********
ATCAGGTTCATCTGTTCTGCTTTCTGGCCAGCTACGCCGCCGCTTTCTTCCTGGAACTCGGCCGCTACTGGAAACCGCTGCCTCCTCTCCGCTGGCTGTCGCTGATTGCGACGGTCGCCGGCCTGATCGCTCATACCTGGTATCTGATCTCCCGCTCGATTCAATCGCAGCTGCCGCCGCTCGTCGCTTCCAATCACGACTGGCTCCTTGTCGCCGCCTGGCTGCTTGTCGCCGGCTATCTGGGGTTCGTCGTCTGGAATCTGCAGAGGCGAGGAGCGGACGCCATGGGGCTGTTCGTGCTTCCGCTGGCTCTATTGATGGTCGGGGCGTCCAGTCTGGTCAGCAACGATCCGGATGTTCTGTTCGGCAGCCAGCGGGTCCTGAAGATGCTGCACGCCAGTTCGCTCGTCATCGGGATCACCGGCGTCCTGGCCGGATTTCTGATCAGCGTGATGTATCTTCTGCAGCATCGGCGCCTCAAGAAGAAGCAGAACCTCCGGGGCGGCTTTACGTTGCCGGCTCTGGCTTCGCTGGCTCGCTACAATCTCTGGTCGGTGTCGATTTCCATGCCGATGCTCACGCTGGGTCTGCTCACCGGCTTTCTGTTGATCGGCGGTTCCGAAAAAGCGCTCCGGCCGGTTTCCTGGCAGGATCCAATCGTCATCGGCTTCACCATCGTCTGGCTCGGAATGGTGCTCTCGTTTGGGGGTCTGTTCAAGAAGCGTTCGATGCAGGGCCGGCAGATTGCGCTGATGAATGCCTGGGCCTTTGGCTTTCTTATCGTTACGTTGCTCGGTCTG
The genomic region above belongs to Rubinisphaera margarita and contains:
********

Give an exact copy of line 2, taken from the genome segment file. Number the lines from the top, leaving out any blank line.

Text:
The genomic region above belongs to Rubinisphaera margarita and contains: